Logansport Pharos-Tribune from Logansport, Indiana on June 14, 1957 · Page 1
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Logansport Pharos-Tribune from Logansport, Indiana · Page 1

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Logansport, Indiana
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Friday, June 14, 1957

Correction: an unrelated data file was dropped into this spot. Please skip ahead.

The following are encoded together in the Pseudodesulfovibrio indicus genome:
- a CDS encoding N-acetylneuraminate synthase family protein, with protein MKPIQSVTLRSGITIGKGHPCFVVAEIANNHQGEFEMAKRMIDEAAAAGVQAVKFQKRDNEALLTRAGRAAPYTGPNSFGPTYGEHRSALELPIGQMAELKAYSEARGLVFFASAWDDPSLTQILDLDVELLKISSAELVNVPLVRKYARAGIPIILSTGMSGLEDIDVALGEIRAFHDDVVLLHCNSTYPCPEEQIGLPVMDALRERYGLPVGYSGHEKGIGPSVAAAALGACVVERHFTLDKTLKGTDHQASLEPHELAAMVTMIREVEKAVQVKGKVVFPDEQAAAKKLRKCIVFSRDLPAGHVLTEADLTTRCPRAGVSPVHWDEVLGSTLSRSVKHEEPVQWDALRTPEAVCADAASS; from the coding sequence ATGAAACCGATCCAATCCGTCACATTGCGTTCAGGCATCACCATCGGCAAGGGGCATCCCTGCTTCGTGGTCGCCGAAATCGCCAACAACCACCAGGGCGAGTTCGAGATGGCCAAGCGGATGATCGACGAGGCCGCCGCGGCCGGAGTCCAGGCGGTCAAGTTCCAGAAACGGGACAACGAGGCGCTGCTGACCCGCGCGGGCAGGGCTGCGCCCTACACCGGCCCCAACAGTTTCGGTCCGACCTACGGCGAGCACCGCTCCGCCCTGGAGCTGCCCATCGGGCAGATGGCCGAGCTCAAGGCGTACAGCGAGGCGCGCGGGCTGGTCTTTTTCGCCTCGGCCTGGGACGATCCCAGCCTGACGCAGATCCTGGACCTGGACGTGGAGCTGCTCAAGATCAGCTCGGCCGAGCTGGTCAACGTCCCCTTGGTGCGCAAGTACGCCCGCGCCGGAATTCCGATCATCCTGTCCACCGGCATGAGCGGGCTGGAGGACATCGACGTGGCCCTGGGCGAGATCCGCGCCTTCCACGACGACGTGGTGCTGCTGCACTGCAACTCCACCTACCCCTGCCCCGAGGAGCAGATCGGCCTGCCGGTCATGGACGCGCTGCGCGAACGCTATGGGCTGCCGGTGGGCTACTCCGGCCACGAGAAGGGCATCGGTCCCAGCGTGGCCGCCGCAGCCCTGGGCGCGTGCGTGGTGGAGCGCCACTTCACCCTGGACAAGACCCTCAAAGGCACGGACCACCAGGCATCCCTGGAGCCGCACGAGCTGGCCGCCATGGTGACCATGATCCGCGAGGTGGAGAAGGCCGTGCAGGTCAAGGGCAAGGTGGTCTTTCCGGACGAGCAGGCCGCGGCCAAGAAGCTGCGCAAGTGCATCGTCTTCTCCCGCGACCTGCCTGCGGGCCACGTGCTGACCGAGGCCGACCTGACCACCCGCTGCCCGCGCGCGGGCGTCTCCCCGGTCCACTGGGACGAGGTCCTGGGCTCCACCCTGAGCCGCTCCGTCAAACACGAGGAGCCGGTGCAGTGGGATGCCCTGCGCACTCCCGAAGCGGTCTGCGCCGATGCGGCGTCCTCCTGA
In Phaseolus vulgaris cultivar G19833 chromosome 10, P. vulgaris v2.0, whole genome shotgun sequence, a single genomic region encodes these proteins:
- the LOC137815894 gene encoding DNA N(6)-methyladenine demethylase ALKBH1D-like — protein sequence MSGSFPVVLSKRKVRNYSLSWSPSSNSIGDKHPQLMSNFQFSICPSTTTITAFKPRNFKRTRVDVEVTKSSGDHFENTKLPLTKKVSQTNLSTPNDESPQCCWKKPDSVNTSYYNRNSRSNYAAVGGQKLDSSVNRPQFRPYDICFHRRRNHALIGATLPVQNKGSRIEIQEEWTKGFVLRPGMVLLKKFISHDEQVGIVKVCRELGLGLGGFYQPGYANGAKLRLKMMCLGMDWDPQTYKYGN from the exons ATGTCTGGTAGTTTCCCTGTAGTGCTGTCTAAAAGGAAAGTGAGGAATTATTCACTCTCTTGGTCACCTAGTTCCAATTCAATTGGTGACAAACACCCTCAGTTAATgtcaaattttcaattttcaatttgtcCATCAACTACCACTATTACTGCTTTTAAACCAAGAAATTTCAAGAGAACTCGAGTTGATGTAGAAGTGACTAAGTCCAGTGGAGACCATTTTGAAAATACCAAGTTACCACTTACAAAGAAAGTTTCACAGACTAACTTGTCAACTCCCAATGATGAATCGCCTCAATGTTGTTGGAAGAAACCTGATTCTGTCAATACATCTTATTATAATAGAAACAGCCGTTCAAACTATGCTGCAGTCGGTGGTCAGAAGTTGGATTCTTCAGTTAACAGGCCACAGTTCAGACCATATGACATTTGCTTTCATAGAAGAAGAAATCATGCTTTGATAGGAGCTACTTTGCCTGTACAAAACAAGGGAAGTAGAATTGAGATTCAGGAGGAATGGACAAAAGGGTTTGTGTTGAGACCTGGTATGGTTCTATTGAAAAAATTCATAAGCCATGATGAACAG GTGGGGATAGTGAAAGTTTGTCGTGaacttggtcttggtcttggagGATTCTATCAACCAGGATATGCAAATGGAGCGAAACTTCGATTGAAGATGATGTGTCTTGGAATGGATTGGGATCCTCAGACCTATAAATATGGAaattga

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LOGANSPORT PUBLIC UBRARi CLOUDY INDIANA; Partly cloudy, warm and humid this afternoon and tonight with scattered thunderstorms. Satu r d a y showers. Temperature 12 noon 81 degrees. Sunset 8:14 p.m^ sunrise Saturday 5:17 a.m. HOME TOWNT :NEWBF»APER NOW IN OUR 113th YEAR HOME EDITION Founded 1844— For All Depnrn»e Phone 4141 LOGANSPORT, INDIANA, FRIDAY EVENING, JUNE 14, 1957. Pvll-tnueii Ualtfd Premm Wife* Dw M Price Per Copy, Seven Cents RUSSIA URGES A-TESTS HALTED Construction Of New $239,948 Armory At Delphi Expected To Start Shortly Fourteen Gl's Die In Crash Of Army Truck Nine Others Hurt As Vehicle Skids Out Of Control And ! Plunges Into Shallow Creek FT. CAMPBELL, Ky. (UP)—An Army truck returning 25 men of the famed 101st Airborne Division from field- training skidded out of control on a gravel road Thursday and plunged 25 feet through a bridge rail into a shallow creek, killing 14. Nine others were injured. Tossed about helplessly in the sickening skid and plunge, most of the victims died when the two and one-half ton, covered truck pinned them in one foot of water. Several managed lo struggle Construction of this new $239,948 National Guard Armory at Delphi is expected In begin soon, about ten days afler official approval Is from beneath the wreckage. A received from Washington. Dimensions of the structure are approximately 100x150 feet, with u drill room 20 feel high. A driveway lo the helicopter lifted one end of the; building and a parking lot mound it will Ue hard surfaced. Construction Associates of Logansport is general contractor. Architect is Fleck truck so rescuers could get lo the Quuibc and Reed of Indianapolis. bodies of others. "I had a falling sensation, followed by a thud, not a crash," said one survivor. "There was a feeling of pressure around us. Everyone was being lossed around bul there was no panic or screaming." Officers al Uie base hospital here, where Ihe injured were brought, said none of them appeared critically hurt. Although the water in Piney Fork Creek was shallow, officers said some of the men may have been drowned and some killed in the plunge which ended on the rocky bottom. "We don't know yel just how ttiey died bul an investigation already is under way," said a spokesman at the Ft. Campbell public information office. He said the wreck"" occurred on a gravel road on the Tennessee side of the big reservation aslride the border of Kentucky and Tennessee. Injured were brought to the base hospital here by other vehicles in the area. The ill - faled truck was the only vehicle loaded with soldiers on the long curve where the accident occurred. (Pharos-Tribune Photo-Engraving.) Twisters and Floods Still Plague Nation Tornadoes Sighted in Half Dozen States; Floods House Heads For Vote On Civil Rights Southern Bloc Introduces More Amendments As Heated Debate Continues WASHINGTON (UP) —The House civil rights forces drove today for a final vote on the civil j rights program by nightfall. But southerners said they liave many more amendments to propose, They predicted no final vote today. The House spent five hours Thursday debating and defeating amendments affecting on a small section of the bill. The amendments were aimed at limiting or changing the duties of a federal commission called for by the Civil Rights Bill, The commission would investigate complaints of righl-to-vole violalions. The key amendment still to come was the "jury Irial" amendment. That would guarantee the Nuclear Ban Proposal Provides Enforcement Soviets Recommend at London Disarmament Conference That Tests Be Called Off for Two to Three Years With Observers Stationed in Russia and U. S. right of trial by jury inslead of by a federal judge lo persons accused ot violaling federal injunc- lions in civil righls cases. House GOP Leader Joseph W. Martin Jr. predicted Ihe southerners would gel a "good licking" on the amendment Olher congressional nosvs: Aid: Senate foreign aid backers ; strove to defend the aid program against a determined effort to cut it. Leaders expressed confidence that they could stop any propos- f Capt. Don Claw son, of the Delphi guard unit, points nut (lie spot on which the new armory will be liuilt. The location is in the south section of Delphi, nu a four-acre pint of ground. It will be headquarters for Company B, 293rd Infantry Regiment, 38lh Division. (Pharos-Tribune Photo-Engraving.) IDENTIFY VICTIMS FT. CAMPBELL, Ky. (UP) — The Army early today released | the list of dead and injured in an accident which killed 14 soldiers and injured 9. The dead from the Midwest Included: Pvl. James L. Gorsuch, 17, St. Louis, Mo. Pvt. Roger J. Jossi. 18, Chicago. Pvt. James W. Wright, 20, Chicago. Pvt. Kenneth K. Archambeau, 23, Greenwood, S.D, The injured: Pvt. Bobby L. Michel, 22, Vandalia, 111. DELPHI—Construction on the nesv $239,948 National Guard Armory is- expected to begin here within 30 days. Contract terms for building of the armory call for work lo be starled by Conslruclion Associates Inc. of Logansport ten days after Final approval for construction, which is expected from Washington al anytime. It must be com- ple'ed within 270 days after slarl- No Pressure Put On Him, Says Girard Soldier Fating Trial in Japanese Court Repudiates , His Earlier Story CAMP WHITTINGTON, Japan (UP)— Army Specialist 3C William S. Girard today repudiated his strtement thai American military authorises put pressure on him lo stand trial in a Japanese court for slaying a Japanese woman. Girard, 21, issued his denial in a news conference immediately after conferring for Ihe first time with Brig. Gen. Charles L. Decker, assistant judge advocate general of the U.S. Army, who arrived from Washington two days ago. After the meeting Girard met newsmen for five minutes to reply to "two question s." He was flanked by Decker and Maj. Stanley F. Levin his legal adviser in the case. ing. Capt. Don Clawson, of the Delphi guard unit, said he hopes lo get word of approval very shortly. Of the total cost, $174,050 will be paid by the federal government and the remainder by the slate. The local guard unit will be required to finance a day room at a cost of ,51,500, Capt. Clawson said. one of Ihe most modern struc'.urcs in the stale. In addition lo the building itself, which will have approximate dimensions ot 100x150 feet with a 20 foot- ceiling, there will be a surfaced driveway and parking area, a flag pole, and landscaping. The drill room will be 100 by 70 feet with a' targel alcove al Ihe rear. There will be four officers' rooms about, IS by 15 feel and Ihree classrooms, aboul 28 by 30 feet. The armory will have kitchen facililies and locker and shower rooms for officers and men, and Iwo public resl rooms. Capt. C'.awson said it will mean more and better training facilities for the unil, and he believes il will aid in increasing the present 'be"*'built in '. sll ' cn gth of his. unil aboul 30 per The armory will __ — South Delphi on a four-acre plot. ! cent - Capl. Clawson said it would be! There are now 84 enlisted men and four officers in the unit, Company B. 293 Infantry Regiment, 38th Division. This includes men from all of Carroll county and some in White and Tippecanoe counties Other officers of the unit are 1st Lt. Charles Raider, execulive officer; 1st Lt. Robert Myers, plaloon leader, and 1st Lt. Dan Burkha! Sweep Oklahoma, Arkansas and Nebraska A band of tornadic storms spread ln , a from Colorado to Wesl Virginia to- : ooooofl day. Heavy rains accompanying j nal ' votc b toni hl (he storms touched off floods in i Bakers- The S c n a <• o TMpkpU Oklahoma, Arkansas and Nebras- C( ^^ e Jilted^tkJry" President James G. Cross for questioning. The committee w-ant- ed to ask him among other things how his beautiful brunette girl friend got on tho union payroll as an "organizer." Bascb.aH: Rep. Patrick J. Hillings (R-Calif.) predicted "major changes" in the National League. Most of the tornado activity during the night was concentrated in the Ohio Valley and Great Lakes regions with twisters sighted near Detroit, Mich,, Charleston, W.Va,, Wars-a-w, Tenn., and Cincinnati and Waterville, Ohio. No serious damage or injuries funnel clouds. Earlier, twisters were reported near Frankton, Colo.; Columbus, Neb.; Monroe, Neb.; Damascus, Ark.; Sioux City, Iowa, and Ellinwood, Kar., Considerable property damage occurred in the twislers near Damascus ar.d Monroe, Neb., but no injuries were reported. Heavy thunderstorms with wi'nd luauur, ana ISL JJL, uan jjurKna,- „.,,,(,, Mrt ,.„ « c . i n i ., ter, platoon leader. Thomas Smith ofdUag^ ^k tVh^o ' c n rlmimcl ffi M;n ncc, pt n n(- _ . D »*"- »j , v 1 1 i vi :s adminislralive assistant. Capt. Clawson said the new armory can be leased by the public for special occasions. Architects on the armory were Fleck, Queibe, and Reed, of Indianapolis. Capt. Clawson said the old armory will be used by Ihe Delphi school system. It is owned jointly by the city and state. I-Ie said the slate will sell .its interest to the school and the city will do- natu its portion. Foreign Aid Is On Menu At Breakfast President Serves Congressmen Bacon, Sausage and Eggs and Plugs Aid Bill WASHINGTON (UP)—President Eisenhower plugged his foreign aid bill today in another round of coffee cup politics wilh House Republicans. The chief execulive served juice, bacon and sausage, scrambled eggs, and coffee—and advice—lo 42 GOP House members at the i second in a series of While House harmony breakfasts. Rep. James G, Fulton of Pennsylvania said Uie President, circu- For Quickly Filling Needs' CLASSIFIFI PHONE 4141 A spokesman for Girard's Amcr- i a ting from table to table in the can lawyers said Thursday night. slalo dining room urged passage 1n Wncmnrrtnn t-nr>inii*nn>4'nK»A(.t-i v in Washington that Girard's brother. Louis, had cabled him instructions not to "talk lo any newsmen unless you are alone and nol in a room." Girard said he had been misunderstood about the "pressure." His brother Louis said in OUa- wa, 111., Wednesday that Girard told him in a trans-Pacific telephone conversation he was under pressure by American authorities in Japan. military Thursday he told Unite'd Press correspondent Dick Horning by telephone "I have been under pres- lure from the Army and the Far East Command." of his $3,800,000,000 mutual aid appropriation as "absolutely necessary and the best way to wage peace." Vice President Richard M. Nixon and GOP National Chairman Meade Aleorn also were guests at the breakfast. Rep. Charles A. Halleck of Indiana said the President discussed the defense budget at some length. Eisenhower, he said, related some of his experiences aboard the supercarrier USS'Saratoga recently to explain why modern ships, planes and missiles pose a complicated financial problem. Postpone Fourth Nuclear Explosion LAS VEGAS, New. (UP) — The Atomic Energy Commission early today postponed the fourth -blast of the 20-shol summer series for 24 hours because of slrong surface] winds. • The poslponement was announced less than three hours before Ihe scheduled detonalion from a plalform hanging benealh a captive balloon 500 feet above the desert test site, 75 miles northwest of here. The test was rescheduled for Saturday morning. It was the third postponement of the blast which is expected to- equal 10,000 tons of TNT—nearly half the power of the two bombs which leveled Hiroshima and Nagasaki. The AEC was forced to delay the test twice previously to complete technical preparations. 13 Year Old Youth Jailed For Burglary Lannie Ohman Held for Entering East Melbourne Avenue Home An 18-year-old youth was jailed at 1:30 a. m. Friday on a charge of first degree burglary. Lannie Ohman, 18, of 106 East Melbourne avenue,- first managed to escape through a window when discovered by Mrs. Charles Albright in her home at 122 East Melbourne avenue. But the prowler was apprehended a short time later attempting lo hide at.the rear of a service station, 201 East Market street. Ohman gained entrance lo hie house by prying off the clips and removing a screen on Ihe south side of the. building. His presence was noted by Mrs. Albright, who heard a noise from her daughter's room. She investigated and saw Ihe intruder afler turning on the light. Ohman then dashed for the window and finally eluded Mrs. Albright, who had'grabbed his shirt and inflicted a long scratch on his shoulder. Given the description of the prowler, police knew who to look for and soon caught him back of the filling station. Chief Lee Morris said he planned to question Ohman this afternoon on the series of residence burglaries reported in the city during the past several weeks. • Central Pennsylvania and South central New York. The windstorm ripped Ohio Thursday afternoon, uprooling trees and downing utility lines in isome rumblings in the American League later." Hillings is sponsoring legislation that would bring baseball under the anti - trust laws. 7'axes: Budget Bureau Director Percival Brundage told a joint congressional economic subcommittee the earliest possible lax cut is more than a year away. And, he said, a tax cut then would be possible only if Ihe line on federal spending is held and prices remain slable, Atoms: The Senate Foreign Relations Commiltee approved ratifi- calion of President Eisenhower's Tipton Takes Firsl Step for New Addition Meeting in High School June 26 to Consider Fund Transfers Necessary lor Construction Additional appropriations totaling $5,710 will be considered by Tipton township Trustee Herbert Grant and his advisory board al a special meeting at 8:M) p. m. Wednesday, June 26, in the auditorium of Tipton township high school, it was announced Friday. The action is preparatory to the construction of an addition lo the high school with federal lunds available for that purpose, the trustee said. To comply with state requirements the township also will purchase more than 11 acres of land on the north side of Ihe school. Truslee Grant staled that federal funds obtained by Ihe lown- ship in a period of less than Iwo years would pay for Ihe purchase of the land and for the construction of the addition lo Ihe school. It is planned to build Ihe two- room addition, one room for Ihe band and one room for shop facilities, al Ihe southeast corner of the school. It will be a 56 by 58 foot one-story brick structure attache's lo Ihe present building. Tipton township residents voted in favor of Ihe high school addition 40 lo' 5 at a meeting May 21 at the high school when it was pointed out thai $39,715 in federal funds were available for thai purpose, Estimated cost of the addi- lion is $37.000. The adc'ilional appropriations to be considered June 26 ir.cluue $3,310 to be transferred from unap- propriated funds received from the treasurer of the United Stales under public law 874 lo special school fund, new buildings and grounds, and $2,400 transferred from transportation of children lo new buildings and grounds in the special school fund. many sections of the state. One inch hailstones peppered Bellefon- atoms for peace treaty after lie- laine, Ohio. areas' an "inlerorelalion " • mler Prelatipn. wou i,j pj-ovide for American wilh- f m 1 j ed ° power lines. Columbus doused by a one-half inch rainfa! in 11 minutes. Walton and Warsaw in Northern Kentucky were buffeted by winds up to GO m.p.'h., damaging power and telephone lines. Trees, trolley lines and power lines also were toppled by the severe -slorms i.n Pennsylvania. A (ialf_inch rain during a one-hour period yesterday caused major traffic jams in Pittsburgh. At Corning, N.Y., trees and power lines were blown down! and at least two homes were damaged. The widespread storm front was caused by a meeting of warm air from the Soulh and cool air 'rom Canada. It was the fourth straight day of severe weather, and weathermen predicted no immediate lelup 'n the storms. I draws'! from Ihe Internalional , w ,? rt j| Atomic Agency if it changed its felled basic.rules in a manner unaccep- *,?;> table lo Ihe Senale. The "interpretation" appeared to satisfy possible opponents and assure ratification. Will Launch Walk Repair Reconslruclion of sidewalks In the downtown business district is expected to begin nexl week, according lo City .Engineer .Wayne Doran. Dean Musselman, who was given the contract by the board of works a month ago, is preparing to start the work in a few days.' . Engineer Doran reported about 90 percent of the property owners of downtown buildings are cooperating with the city in this venture. ' Doran said the return of signed 'agreements to his office has been encouraging. Under this system, Ihe,city will pay one-third of the costs and the property owner bears two-lhirds of the expense. The program is one part of the effort to "spruce up" Logansport's shopping district. Nominate Peterson Denmark Ambassador WASHINGTON (UP)—President Eisenhower today accepted the resignation of Val Peterson as federal civil defense administrator and nominated him lo be Ihe new ambassador lo Denmark. Leo A. Hoegh, former governor of Iowa, was nominated to succeed Peterson as head of the civil defense administration. Peterson, a former Republican governor of Nebraska, has served as civi! defuse chief since February, 1953.. Refuses Operation To Save His Life INDIANAPOLIS (UP) — Pondo Sugarcff; 77, a native of Greece, steadfastly . refused today to permit a surgical operation that will save his life. Doctors have pleaded wilh him for three days, Sugareff has gangrene in his right foot. Doctors want to amputate, otherwise, they said, he will die. Report Condition Of George Serious ATLANTA (UP) — Former Sen. Walter F, George remained in serious condition with a heart ailment today but a hospital spokesman-said he "had a fairly comfortable night." George, 79, entered Emory University Hospital two days ago for a series of tests expected to determine whether his ailment, hardening of the arteries, will permit continued public life. China Frees Two Priests Held 4 Years Jesuit Fathers Charles J. McCarthy and John A. lloule Reported in Good Health HONG KONG (UP)—Two American Rornaji Catholic priests were released from Communist Chinese captivity today upon completion of four year prison terms, according to a telephone report from Shanghai. The priests were Jesuit Fathers Charles J. McCarthy, San Francisco, and John A. Houle, Glendale, Calif. They were arrested in Shanghai June 15, 1953, and sen- Itenced to four years imprisonment 'on charges of espionage. In a lelephone conversalion with the United Press office here, Father McCarthy said he and Father l-tynle are in good health. "I'm quite well," he said. "Father Houle still has, a bad back but );e is comparatively well, in good' health." Father McCarthy sounded cheerful and was willing to lalk in contrast to the reluctance of previously released prisoners (o speak of their experiences over the telephone from Communist China. "We expect to leave here wilhin 10 days bul are not sure since we have not had time to make inquiries about transportation," he said. Communist guards look them from a house where they had been held for more than a year to Shanghai's infamous Ward Road Prison for processing before turning them loose. The priests went immediately to the Jesuit mission house in Shanghai. Two other priests were released earlier this year upon completion of their prison terms. They were Franciscan Father Fulgence Gross, Omaha, Neb., released March 28 after six years imprison-- ment,'and the R*v. Paul J. Kac- mensen, Baltimore, Md., a Lutheran missionary who served five years. ; LONDON (UP) — Russia formal. ly proposed today a two to threo year hall on nuclear tests, with, observers lo be slationed in both Russia and the United Slates lo ensure enforcement. Observers also would be sfa- lioned in Britain "and Ihe Pacific area" and would be part of an international commission ordered to report to the United Nations Security Council and the U.N. Genera! Assembly. The proposal, placed before the U.N. five-nation disarmament sub- commillee by chief Soviet delegatg Valerian Zorin, ran- into immediate criticism from both France and the United Slalcs. Zorin, it was said, did not .spell oul details of his plan, such as provision for aerial inspection as proposed under President EisiMi- kiower's "open skies" plan and ridiculed by Soviet Party chief Nikita Khrushchev in Finland Thursday. Similar Russian proposals in the past have been rejected by tho West for lack of any iron-clad inspection scheme. U.S. Supports French Stand 1 France, supported by the Uni-ted States, objected lo the Zorin plan for i!.s failure to include any agreement to hall produclion of fissionable malcrials for military pur- U.S. disarmament adviser Harold Slassen was reported to ftava supported France's sland. Stnsscn returned from Washing- Ion today wiMi new "procedural" instructions from Secretary of State John Foster Dulles. Slasscn denied he had been r-eprhuandcd for hi.s private talks with Russian representative Valerian Zorin. But Wes'orn diplomats expressed satisfaction thai veteran. American diplomat Julius Holmes, former minister !o London, would arrive- here shortly from W:i<hi:u;- lon lo "chapc'rone" Slasscn on mailers of procedure. The representatives of Britian, France and Canada called priv:,le talks willi Stasscn today three, hoars after his arrival and it was understood he would fill them ia on his talks with Dulles. The chief concern among (lie American allios-especially West Germany- was that Ihe Unite:! Suites might try in pull off a deal with Russia, not.only on disarmament but on broader issues including Germany, Administration sources in Washington flatly denied th;.s, but tha rumors persisted and Chancellor Konrad Adenauer was reported especially worried thai this become an issue in the heated West onnan election campaign. The sources in Washington said Slassen had boon told lo make absolutely sure (lie Allies are told in advance what he !akc»s up with Zorin in future talks-including details. Army Rules Over Haiti PORT AU PRINCE, Haiti (UP) —The Army today overturned the provisional government in a bloodies.? early morning coup and arrested President Daniel Fignole. Army Chief of Staff Gen. Antonio Kobreau headed the coup. Ha was expected momentarily to announce plans tor a new military regime. Officers were reported to have surrounded Fignole's home sometime afler midnight. They presumably took him into the fortress- like Les Casernes Dessalines, an army barracks. The city was in a turmoil but no violence was reported. Kebreau's action came less than three weeks after Fignole was proclaimed president on the heels of the May 25 revolt. Scouts Aid Lions in Placement of Flags Boy Scouts of America Troop 5, of the 9th street Christian church, assisted Ihe Logansport Lions Club with Ihe placing of American flags in Ihe downtown areas Friday, in observance of Flag Day. Tho Scouts were under the direction o£ Troop 5 Scoutmaster Jack Drompp. Logansport Scout troops are organized on a rotaling basis for tho placement of flags in the downtown area on holidays and other special occasions. The next unit scheduled t» handle the displaying of flags is Troop 20, of the Wheatland. avenu* Methodist church. LOGANSPORT PUBLIC LIBRARY